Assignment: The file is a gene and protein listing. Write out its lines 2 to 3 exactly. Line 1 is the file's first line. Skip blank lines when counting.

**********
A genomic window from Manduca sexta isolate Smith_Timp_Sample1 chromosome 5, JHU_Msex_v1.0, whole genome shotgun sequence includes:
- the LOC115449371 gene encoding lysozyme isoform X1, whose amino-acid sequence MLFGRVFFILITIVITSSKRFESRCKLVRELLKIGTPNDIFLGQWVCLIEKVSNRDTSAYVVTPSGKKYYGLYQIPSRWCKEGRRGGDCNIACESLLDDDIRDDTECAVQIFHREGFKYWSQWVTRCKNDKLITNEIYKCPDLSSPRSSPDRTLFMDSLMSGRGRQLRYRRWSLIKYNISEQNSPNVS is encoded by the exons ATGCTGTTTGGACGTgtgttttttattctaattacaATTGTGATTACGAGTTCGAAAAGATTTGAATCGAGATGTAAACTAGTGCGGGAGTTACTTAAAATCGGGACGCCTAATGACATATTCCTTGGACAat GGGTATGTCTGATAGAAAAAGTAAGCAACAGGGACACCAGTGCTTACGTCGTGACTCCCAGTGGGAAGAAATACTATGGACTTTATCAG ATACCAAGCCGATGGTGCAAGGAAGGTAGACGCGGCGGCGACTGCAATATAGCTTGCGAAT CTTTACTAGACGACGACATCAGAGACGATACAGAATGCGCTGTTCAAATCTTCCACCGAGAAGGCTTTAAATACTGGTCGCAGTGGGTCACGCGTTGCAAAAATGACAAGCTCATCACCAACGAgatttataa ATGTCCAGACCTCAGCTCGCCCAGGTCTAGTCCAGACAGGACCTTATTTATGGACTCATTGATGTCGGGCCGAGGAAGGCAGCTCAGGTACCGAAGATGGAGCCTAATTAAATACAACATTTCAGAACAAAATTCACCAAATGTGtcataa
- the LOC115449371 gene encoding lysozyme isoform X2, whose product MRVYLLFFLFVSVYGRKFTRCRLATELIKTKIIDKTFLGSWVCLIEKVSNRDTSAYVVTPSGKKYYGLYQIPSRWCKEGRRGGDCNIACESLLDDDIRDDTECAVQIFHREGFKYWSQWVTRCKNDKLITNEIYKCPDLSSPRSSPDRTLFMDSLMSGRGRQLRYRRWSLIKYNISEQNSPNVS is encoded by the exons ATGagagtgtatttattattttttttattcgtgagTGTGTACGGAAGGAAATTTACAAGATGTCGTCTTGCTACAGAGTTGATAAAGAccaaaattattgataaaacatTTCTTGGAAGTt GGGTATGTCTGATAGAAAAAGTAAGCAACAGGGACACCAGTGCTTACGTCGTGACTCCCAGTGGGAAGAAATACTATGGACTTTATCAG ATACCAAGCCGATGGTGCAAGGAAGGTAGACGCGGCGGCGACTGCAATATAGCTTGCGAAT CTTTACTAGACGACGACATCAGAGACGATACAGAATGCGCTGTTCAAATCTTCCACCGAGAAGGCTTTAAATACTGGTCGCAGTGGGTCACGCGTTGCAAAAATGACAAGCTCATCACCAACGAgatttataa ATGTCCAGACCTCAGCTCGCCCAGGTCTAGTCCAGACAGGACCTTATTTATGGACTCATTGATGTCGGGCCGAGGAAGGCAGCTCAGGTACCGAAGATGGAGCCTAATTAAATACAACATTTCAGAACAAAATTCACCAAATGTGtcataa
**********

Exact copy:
- the LOC115449371 gene encoding lysozyme isoform X1, whose amino-acid sequence MLFGRVFFILITIVITSSKRFESRCKLVRELLKIGTPNDIFLGQWVCLIEKVSNRDTSAYVVTPSGKKYYGLYQIPSRWCKEGRRGGDCNIACESLLDDDIRDDTECAVQIFHREGFKYWSQWVTRCKNDKLITNEIYKCPDLSSPRSSPDRTLFMDSLMSGRGRQLRYRRWSLIKYNISEQNSPNVS is encoded by the exons ATGCTGTTTGGACGTgtgttttttattctaattacaATTGTGATTACGAGTTCGAAAAGATTTGAATCGAGATGTAAACTAGTGCGGGAGTTACTTAAAATCGGGACGCCTAATGACATATTCCTTGGACAat GGGTATGTCTGATAGAAAAAGTAAGCAACAGGGACACCAGTGCTTACGTCGTGACTCCCAGTGGGAAGAAATACTATGGACTTTATCAG ATACCAAGCCGATGGTGCAAGGAAGGTAGACGCGGCGGCGACTGCAATATAGCTTGCGAAT CTTTACTAGACGACGACATCAGAGACGATACAGAATGCGCTGTTCAAATCTTCCACCGAGAAGGCTTTAAATACTGGTCGCAGTGGGTCACGCGTTGCAAAAATGACAAGCTCATCACCAACGAgatttataa ATGTCCAGACCTCAGCTCGCCCAGGTCTAGTCCAGACAGGACCTTATTTATGGACTCATTGATGTCGGGCCGAGGAAGGCAGCTCAGGTACCGAAGATGGAGCCTAATTAAATACAACATTTCAGAACAAAATTCACCAAATGTGtcataa
- the LOC115449371 gene encoding lysozyme isoform X2, whose product MRVYLLFFLFVSVYGRKFTRCRLATELIKTKIIDKTFLGSWVCLIEKVSNRDTSAYVVTPSGKKYYGLYQIPSRWCKEGRRGGDCNIACESLLDDDIRDDTECAVQIFHREGFKYWSQWVTRCKNDKLITNEIYKCPDLSSPRSSPDRTLFMDSLMSGRGRQLRYRRWSLIKYNISEQNSPNVS is encoded by the exons ATGagagtgtatttattattttttttattcgtgagTGTGTACGGAAGGAAATTTACAAGATGTCGTCTTGCTACAGAGTTGATAAAGAccaaaattattgataaaacatTTCTTGGAAGTt GGGTATGTCTGATAGAAAAAGTAAGCAACAGGGACACCAGTGCTTACGTCGTGACTCCCAGTGGGAAGAAATACTATGGACTTTATCAG ATACCAAGCCGATGGTGCAAGGAAGGTAGACGCGGCGGCGACTGCAATATAGCTTGCGAAT CTTTACTAGACGACGACATCAGAGACGATACAGAATGCGCTGTTCAAATCTTCCACCGAGAAGGCTTTAAATACTGGTCGCAGTGGGTCACGCGTTGCAAAAATGACAAGCTCATCACCAACGAgatttataa ATGTCCAGACCTCAGCTCGCCCAGGTCTAGTCCAGACAGGACCTTATTTATGGACTCATTGATGTCGGGCCGAGGAAGGCAGCTCAGGTACCGAAGATGGAGCCTAATTAAATACAACATTTCAGAACAAAATTCACCAAATGTGtcataa